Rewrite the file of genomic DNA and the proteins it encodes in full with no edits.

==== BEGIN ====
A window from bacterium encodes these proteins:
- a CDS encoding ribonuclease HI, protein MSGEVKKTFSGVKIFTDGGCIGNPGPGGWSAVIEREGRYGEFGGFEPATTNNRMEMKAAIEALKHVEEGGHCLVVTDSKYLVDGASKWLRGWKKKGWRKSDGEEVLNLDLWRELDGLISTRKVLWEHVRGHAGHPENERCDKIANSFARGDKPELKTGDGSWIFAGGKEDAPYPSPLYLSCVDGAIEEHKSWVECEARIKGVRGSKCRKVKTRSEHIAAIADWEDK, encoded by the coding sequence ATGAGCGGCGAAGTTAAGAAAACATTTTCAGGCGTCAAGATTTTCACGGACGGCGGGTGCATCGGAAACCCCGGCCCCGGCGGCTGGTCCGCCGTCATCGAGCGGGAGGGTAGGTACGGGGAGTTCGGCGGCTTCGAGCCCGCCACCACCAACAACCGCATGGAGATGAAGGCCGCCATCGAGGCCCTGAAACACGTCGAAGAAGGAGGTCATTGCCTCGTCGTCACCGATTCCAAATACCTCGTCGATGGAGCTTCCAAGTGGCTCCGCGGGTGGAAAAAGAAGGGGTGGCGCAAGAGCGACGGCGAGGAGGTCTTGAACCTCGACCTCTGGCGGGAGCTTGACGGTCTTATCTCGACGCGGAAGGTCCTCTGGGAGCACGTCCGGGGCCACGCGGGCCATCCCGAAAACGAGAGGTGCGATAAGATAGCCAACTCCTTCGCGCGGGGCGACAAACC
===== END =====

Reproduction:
A window from bacterium encodes these proteins:
- a CDS encoding ribonuclease HI, protein MSGEVKKTFSGVKIFTDGGCIGNPGPGGWSAVIEREGRYGEFGGFEPATTNNRMEMKAAIEALKHVEEGGHCLVVTDSKYLVDGASKWLRGWKKKGWRKSDGEEVLNLDLWRELDGLISTRKVLWEHVRGHAGHPENERCDKIANSFARGDKPELKTGDGSWIFAGGKEDAPYPSPLYLSCVDGAIEEHKSWVECEARIKGVRGSKCRKVKTRSEHIAAIADWEDK, encoded by the coding sequence ATGAGCGGCGAAGTTAAGAAAACATTTTCAGGCGTCAAGATTTTCACGGACGGCGGGTGCATCGGAAACCCCGGCCCCGGCGGCTGGTCCGCCGTCATCGAGCGGGAGGGTAGGTACGGGGAGTTCGGCGGCTTCGAGCCCGCCACCACCAACAACCGCATGGAGATGAAGGCCGCCATCGAGGCCCTGAAACACGTCGAAGAAGGAGGTCATTGCCTCGTCGTCACCGATTCCAAATACCTCGTCGATGGAGCTTCCAAGTGGCTCCGCGGGTGGAAAAAGAAGGGGTGGCGCAAGAGCGACGGCGAGGAGGTCTTGAACCTCGACCTCTGGCGGGAGCTTGACGGTCTTATCTCGACGCGGAAGGTCCTCTGGGAGCACGTCCGGGGCCACGCGGGCCATCCCGAAAACGAGAGGTGCGATAAGATAGCCAACTCCTTCGCGCGGGGCGACAAACC